Local crafter's work selected as gifts for Israeli dignitaries

It’s not every day that one’s artwork is given to the president or king of another country as a gift, but that’s just what happened recently for Clarksville resident Kim Frey — and it wasn’t the first time.

Coastal Point • Submitted: Gov. Jack Markell, left, presents a specially-crafted paper-cutting by local artist Kim Frey to Israeli President Shimon Peres.Coastal Point • Submitted
Gov. Jack Markell, left, presents a specially-crafted paper-cutting by local artist Kim Frey to Israeli President Shimon Peres.

Gov. Jack Markell recently met with the crafter and local artist, who made special gifts for the State to give to dignitaries in Israel during the governor’s trade mission in early July.

Frey created an original design using two-layered paper-cutting. She stained the paper to look like wood and illustrated it further with watercolor. The artwork featured the Delaware state and Israeli flags and were placed in custom frames handmade by her husband, Chris. Frey made similar gifts using the flag of Sweden for Delaware to present to the king and queen of Sweden during their visit in May 2013.

And Frey, her husband, Chris, daughter Kate Donovan, and her parents, Melody and Richard Hudson, recently visited with the governor.

“We love supporting what Delaware artists produce,” said Markell. “The gifts were personal and unique because of Kim’s work. I am amazed at how precisely she is able to cut her custom designs and make something distinctive-looking with the Delaware seal.”

Frey is the resident “paper-cutter” at the family’s Hudson’s General Store in Clarksville. Each fall, at the store’s Folk Artists on the Porch event, she demonstrates her historically inspired scherenschnitte, fraktur and silhouettes.

According to her blog, “In 1989, while visiting a traditional folk craft exhibit, the early American paper arts caught her eye… intricate scherenschnitte, brightly colored fraktur, and traditional silhouettes… and Kim instantly knew where she was heading with her artwork! Chris Frey was also inspired by the beautiful faux-grained frames that held the artwork, and he headed home to master mitered corners. The kitchen table has been covered with paper snippings and frames ever since!”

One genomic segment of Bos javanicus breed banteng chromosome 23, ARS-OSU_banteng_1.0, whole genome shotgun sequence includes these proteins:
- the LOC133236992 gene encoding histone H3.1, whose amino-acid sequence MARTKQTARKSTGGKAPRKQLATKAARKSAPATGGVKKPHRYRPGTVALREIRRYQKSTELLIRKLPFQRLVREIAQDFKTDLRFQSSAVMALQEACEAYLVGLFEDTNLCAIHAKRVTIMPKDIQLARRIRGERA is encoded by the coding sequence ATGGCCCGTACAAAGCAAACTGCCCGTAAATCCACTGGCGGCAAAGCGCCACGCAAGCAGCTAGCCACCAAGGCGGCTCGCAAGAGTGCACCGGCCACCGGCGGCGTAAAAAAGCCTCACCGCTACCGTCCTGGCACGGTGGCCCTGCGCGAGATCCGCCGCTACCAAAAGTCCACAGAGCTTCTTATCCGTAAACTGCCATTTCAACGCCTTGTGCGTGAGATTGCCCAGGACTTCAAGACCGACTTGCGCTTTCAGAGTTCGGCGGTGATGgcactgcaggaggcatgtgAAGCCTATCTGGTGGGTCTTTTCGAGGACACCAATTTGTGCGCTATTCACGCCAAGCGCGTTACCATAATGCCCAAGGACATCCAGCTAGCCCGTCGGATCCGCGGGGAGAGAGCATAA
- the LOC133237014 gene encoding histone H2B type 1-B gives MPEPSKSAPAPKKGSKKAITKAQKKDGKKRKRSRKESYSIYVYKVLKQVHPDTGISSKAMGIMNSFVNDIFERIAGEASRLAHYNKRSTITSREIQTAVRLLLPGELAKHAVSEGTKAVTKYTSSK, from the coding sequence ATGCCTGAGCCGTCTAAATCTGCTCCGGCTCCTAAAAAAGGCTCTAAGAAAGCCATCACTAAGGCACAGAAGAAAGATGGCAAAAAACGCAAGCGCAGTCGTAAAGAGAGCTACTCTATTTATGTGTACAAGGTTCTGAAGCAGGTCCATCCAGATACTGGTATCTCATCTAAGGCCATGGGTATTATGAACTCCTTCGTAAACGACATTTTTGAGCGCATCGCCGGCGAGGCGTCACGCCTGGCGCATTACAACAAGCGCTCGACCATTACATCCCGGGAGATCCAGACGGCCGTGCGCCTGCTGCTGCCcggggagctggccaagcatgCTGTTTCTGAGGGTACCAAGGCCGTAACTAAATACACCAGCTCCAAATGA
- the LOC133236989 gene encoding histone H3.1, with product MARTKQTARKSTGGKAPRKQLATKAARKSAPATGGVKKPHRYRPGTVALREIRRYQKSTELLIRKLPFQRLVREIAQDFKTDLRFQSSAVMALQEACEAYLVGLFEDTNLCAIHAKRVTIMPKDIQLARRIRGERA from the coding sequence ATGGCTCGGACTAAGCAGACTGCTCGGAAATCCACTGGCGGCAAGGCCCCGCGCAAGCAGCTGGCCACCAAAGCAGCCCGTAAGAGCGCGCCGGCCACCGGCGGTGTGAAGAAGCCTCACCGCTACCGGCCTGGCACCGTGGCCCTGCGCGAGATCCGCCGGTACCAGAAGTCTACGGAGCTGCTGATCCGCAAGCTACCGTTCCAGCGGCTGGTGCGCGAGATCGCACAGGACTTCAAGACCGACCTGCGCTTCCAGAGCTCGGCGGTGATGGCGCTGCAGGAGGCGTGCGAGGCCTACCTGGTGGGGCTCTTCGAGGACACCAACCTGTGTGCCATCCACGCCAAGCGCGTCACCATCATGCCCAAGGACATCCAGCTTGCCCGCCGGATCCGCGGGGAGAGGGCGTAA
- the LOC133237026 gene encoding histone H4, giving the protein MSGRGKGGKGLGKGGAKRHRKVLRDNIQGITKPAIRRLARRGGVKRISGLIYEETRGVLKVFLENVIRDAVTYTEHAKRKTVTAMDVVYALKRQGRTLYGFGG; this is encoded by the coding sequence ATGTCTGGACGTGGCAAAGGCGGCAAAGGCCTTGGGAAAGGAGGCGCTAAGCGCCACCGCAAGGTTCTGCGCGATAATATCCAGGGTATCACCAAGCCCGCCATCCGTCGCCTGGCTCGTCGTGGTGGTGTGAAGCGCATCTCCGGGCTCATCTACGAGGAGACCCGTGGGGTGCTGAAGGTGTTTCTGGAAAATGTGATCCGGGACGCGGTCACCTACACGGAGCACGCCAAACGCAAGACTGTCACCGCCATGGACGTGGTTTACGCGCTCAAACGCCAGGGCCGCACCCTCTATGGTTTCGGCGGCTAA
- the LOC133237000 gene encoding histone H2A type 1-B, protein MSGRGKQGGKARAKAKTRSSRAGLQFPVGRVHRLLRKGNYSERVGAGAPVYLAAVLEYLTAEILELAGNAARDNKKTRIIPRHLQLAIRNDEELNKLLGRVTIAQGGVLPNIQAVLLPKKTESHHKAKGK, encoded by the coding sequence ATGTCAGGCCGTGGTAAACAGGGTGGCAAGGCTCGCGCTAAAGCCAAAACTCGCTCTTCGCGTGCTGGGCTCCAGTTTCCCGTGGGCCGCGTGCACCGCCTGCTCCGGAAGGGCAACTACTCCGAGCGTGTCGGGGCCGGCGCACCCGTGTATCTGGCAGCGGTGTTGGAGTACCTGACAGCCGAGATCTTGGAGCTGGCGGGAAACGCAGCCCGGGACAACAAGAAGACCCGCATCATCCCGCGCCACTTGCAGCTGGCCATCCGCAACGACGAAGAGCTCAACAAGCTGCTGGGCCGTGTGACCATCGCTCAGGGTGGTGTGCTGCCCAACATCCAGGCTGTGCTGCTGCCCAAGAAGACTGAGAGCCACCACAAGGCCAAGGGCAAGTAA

This week, Frey recalled that she had always done crafts as a child. But, she said, she was married before she tried paper cutting and at first didn’t care for it.

“I didn’t have the right tools,” she explained.” I had some dull scissors and an X-acto knife!”

She then ran into a paper cutter at a craft show, and Frey wrote the crafter a letter and she wrote back, which really sparked Frey’s interest in the craft. “She really encouraged me to do my own designs from the get-go. It was really good advice,” said Frey.

A friend of Frey’s works for the Delaware Secretary of State. They had done history events and living history re-enactments together over the years, and her friend knew of her craft-making. The friend then recommended Frey’s artwork to the Office of International Trade, so that Frey’s works can be given to dignitaries who visit Delaware and for when the governor visits other countries.

“We did three different ones for when the king and queen of Sweden came,” explained Frey. “They like to give gifts that are made by Delawareans.”

In June, state officials asked if she could make some paper cuttings for the governor’s trip to Israel, and she obliged.

“It was a big deal!” exclaimed Frey. “At first, you get so into getting it done and working on a deadline you forget, but afterwards I thought, ‘That really went somewhere exciting!’ And Israel has a special place in our heart.”

She said she doesn’t always know where her artwork will end up, but this time she knows that the president of Israel, Shimon Peres, received one, and the prime minister of Israel, Benjamin Netanyahu, received one, as well as the U.S. ambassador to Israel and the head of their chamber of commerce.

When Hudson’s General Store on Irons Lane in Clarksville hosts Frey and other artists at its annual Folk Artists on the Porch event each fall, the artists are come from all over and show off the handiwork that brings their special items to the store’s shelves.

The store is filled with primitive antiques, American folk art, reproduction furniture, home decor and gifts. In addition to the antiques and folk art, Hudson’s General Store also offers many specialty items, such as potpourri, penny rugs and pine-needle baskets, as well as seasonal items, such as wreaths. For more information on the store, visit http://hudsonsgeneralstore.com online. For more information on Frey, visit her blog at http://thistledewblog.com/about.